• Announce the executive team’s organization early on. Optimally, announcements should be made within the first 90 days, and three or four well-structured senior-management workshops with the two CEOs and key executives should occur within the first two months. The decisions announced should be based on such considerations as the specific business unit and organizational options, available leadership talent and alignment with synergy targets by area.
    • Make top-down decisions about integration approach according to business and function. Many utility mergers appear to adopt a “template” approach to integration that leads to a false sense of comfort regarding the process. Instead, managers should segment decision making for each business unit and function. For example, when the acquirer has a best-practice model for fossil operations, the target’s plants and organization should simply be absorbed into the acquirer’s model. When both companies have strong practices, a more careful integration will be required. And when both companies need to transform a particular function, the integration approach should be tailored to achieve a change in collective performance.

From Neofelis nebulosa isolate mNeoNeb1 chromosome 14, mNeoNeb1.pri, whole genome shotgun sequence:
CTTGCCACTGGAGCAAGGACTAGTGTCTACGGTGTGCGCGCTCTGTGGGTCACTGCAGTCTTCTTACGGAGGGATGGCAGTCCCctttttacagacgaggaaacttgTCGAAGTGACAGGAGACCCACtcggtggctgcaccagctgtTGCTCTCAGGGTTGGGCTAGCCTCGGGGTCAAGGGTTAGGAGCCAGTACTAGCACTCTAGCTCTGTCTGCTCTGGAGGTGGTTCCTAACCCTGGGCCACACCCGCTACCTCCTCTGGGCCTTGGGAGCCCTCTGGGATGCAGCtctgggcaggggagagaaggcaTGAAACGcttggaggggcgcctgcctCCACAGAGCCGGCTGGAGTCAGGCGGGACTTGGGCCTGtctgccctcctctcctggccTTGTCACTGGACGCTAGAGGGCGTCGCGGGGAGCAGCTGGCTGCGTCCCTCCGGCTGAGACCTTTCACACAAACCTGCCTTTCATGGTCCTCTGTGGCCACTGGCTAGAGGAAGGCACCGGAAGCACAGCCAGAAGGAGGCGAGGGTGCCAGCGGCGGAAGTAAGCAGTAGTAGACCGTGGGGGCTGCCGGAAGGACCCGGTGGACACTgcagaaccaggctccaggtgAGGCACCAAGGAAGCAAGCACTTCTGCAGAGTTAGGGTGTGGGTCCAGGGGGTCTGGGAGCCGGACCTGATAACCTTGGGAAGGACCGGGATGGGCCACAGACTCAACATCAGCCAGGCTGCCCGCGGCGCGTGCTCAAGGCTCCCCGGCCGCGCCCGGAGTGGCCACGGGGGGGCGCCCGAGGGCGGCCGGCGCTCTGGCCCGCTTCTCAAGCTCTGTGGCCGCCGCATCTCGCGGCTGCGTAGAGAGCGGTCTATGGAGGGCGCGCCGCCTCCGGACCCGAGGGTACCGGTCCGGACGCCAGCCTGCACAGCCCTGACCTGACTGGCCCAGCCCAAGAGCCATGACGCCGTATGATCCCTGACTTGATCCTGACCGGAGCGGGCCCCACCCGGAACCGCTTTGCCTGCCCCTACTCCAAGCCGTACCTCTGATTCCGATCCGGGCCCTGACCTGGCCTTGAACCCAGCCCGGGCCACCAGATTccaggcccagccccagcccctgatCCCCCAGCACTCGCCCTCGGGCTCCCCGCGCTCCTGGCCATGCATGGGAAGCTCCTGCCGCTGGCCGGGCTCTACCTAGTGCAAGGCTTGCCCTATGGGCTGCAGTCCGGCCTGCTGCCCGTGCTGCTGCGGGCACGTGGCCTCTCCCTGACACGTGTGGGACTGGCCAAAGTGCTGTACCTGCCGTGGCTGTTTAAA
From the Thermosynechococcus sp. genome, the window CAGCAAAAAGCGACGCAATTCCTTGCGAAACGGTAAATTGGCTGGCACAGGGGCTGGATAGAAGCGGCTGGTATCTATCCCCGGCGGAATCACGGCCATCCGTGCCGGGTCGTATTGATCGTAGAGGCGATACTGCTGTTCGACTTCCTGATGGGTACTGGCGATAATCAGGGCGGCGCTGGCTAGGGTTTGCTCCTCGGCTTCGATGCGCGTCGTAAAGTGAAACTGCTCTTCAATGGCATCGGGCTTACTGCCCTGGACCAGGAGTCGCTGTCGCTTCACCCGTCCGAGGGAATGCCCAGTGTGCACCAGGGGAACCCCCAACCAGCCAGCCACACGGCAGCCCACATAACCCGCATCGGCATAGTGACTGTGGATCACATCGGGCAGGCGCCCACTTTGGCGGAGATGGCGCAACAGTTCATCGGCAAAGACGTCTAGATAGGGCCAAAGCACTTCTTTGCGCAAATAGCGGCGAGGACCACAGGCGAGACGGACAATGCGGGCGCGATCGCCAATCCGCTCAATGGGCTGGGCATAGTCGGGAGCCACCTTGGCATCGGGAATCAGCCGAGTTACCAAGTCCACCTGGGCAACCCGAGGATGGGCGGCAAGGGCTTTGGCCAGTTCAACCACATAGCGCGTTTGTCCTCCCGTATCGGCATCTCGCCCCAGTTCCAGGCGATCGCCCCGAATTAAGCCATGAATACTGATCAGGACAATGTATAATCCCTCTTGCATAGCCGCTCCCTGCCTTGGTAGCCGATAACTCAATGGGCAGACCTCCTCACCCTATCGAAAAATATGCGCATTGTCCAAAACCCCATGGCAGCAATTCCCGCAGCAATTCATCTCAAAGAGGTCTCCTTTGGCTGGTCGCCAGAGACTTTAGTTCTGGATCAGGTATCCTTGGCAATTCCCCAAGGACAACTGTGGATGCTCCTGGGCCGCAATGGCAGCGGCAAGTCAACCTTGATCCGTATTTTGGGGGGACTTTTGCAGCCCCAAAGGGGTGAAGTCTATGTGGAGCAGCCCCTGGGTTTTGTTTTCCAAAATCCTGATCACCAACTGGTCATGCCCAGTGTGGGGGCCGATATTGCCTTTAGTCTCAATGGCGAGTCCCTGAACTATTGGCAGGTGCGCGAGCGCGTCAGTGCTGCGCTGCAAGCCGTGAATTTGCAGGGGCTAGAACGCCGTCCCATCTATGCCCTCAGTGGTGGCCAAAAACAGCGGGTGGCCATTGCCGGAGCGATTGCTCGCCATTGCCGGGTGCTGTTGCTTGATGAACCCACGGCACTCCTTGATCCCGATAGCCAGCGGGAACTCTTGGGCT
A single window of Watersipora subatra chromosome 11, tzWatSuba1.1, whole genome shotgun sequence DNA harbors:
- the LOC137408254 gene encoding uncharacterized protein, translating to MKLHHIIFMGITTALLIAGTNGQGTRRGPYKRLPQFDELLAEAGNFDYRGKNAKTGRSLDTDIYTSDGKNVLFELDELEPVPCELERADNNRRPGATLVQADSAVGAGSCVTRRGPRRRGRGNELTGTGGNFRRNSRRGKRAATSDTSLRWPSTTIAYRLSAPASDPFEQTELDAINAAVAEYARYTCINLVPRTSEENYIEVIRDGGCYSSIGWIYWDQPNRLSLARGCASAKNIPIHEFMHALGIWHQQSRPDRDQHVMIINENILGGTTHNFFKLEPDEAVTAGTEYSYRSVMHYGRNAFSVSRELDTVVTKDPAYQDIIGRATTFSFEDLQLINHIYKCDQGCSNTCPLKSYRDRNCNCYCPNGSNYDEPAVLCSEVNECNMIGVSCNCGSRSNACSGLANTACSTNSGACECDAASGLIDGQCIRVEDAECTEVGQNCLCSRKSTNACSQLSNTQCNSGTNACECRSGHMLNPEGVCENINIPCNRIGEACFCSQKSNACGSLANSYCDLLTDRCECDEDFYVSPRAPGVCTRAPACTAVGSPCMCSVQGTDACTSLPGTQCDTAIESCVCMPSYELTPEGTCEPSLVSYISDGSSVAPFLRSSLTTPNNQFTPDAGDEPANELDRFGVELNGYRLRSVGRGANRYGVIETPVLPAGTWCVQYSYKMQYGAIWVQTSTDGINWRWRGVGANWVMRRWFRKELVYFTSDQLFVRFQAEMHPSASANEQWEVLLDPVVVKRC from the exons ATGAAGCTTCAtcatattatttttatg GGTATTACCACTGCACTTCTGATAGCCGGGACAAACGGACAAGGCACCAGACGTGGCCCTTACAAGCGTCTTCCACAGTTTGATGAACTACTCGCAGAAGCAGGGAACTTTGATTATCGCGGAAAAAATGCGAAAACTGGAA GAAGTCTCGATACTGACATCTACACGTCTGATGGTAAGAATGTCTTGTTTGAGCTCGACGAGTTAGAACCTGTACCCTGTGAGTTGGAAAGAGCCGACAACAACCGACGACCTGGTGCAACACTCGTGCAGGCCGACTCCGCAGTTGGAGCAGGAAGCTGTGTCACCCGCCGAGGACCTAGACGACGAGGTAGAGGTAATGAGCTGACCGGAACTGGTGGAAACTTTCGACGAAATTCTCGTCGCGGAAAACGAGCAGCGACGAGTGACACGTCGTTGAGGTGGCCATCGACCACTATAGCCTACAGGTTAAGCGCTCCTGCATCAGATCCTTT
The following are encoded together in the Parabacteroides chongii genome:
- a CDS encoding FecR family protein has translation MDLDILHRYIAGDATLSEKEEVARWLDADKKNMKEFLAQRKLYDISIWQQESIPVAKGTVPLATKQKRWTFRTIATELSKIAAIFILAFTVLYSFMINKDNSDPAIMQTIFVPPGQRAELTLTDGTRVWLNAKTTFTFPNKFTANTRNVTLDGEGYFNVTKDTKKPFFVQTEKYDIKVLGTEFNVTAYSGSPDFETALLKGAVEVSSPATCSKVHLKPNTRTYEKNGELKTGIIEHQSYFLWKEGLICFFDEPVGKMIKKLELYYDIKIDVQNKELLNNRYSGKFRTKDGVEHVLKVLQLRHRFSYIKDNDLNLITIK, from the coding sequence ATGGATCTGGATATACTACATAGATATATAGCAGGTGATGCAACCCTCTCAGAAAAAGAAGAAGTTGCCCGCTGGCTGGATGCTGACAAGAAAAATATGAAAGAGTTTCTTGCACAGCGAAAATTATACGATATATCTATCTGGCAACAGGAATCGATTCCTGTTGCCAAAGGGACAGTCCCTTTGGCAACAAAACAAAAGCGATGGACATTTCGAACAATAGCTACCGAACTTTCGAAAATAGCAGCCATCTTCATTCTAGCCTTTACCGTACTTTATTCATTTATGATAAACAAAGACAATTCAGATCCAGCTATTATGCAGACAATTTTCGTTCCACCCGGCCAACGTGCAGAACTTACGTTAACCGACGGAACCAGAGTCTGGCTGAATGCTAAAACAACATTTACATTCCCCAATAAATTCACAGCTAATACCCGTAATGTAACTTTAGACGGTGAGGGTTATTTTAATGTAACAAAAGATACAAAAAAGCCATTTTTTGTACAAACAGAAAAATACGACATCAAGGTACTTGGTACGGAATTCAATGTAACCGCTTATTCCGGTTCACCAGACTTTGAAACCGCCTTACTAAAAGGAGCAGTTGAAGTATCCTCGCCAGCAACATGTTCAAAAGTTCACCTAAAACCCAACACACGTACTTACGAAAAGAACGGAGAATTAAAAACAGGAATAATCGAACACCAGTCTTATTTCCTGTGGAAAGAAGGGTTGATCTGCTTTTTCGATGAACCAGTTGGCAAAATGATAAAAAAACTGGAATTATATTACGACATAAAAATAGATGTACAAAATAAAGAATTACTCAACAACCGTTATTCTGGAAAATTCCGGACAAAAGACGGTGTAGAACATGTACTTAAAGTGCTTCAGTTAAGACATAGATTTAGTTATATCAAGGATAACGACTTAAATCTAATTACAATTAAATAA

• Set clear guidelines and expectations for the integration. A critical part of jump-starting the integration process is appointing an integration officer with true decision-making authority, and articulating the guidelines that will serve as a road map for the integration teams. These guidelines should clearly describe the roles of the corporation and individual operating teams, as well as provide specific directions about control and organizational layers and review and approval mechanisms for major decisions.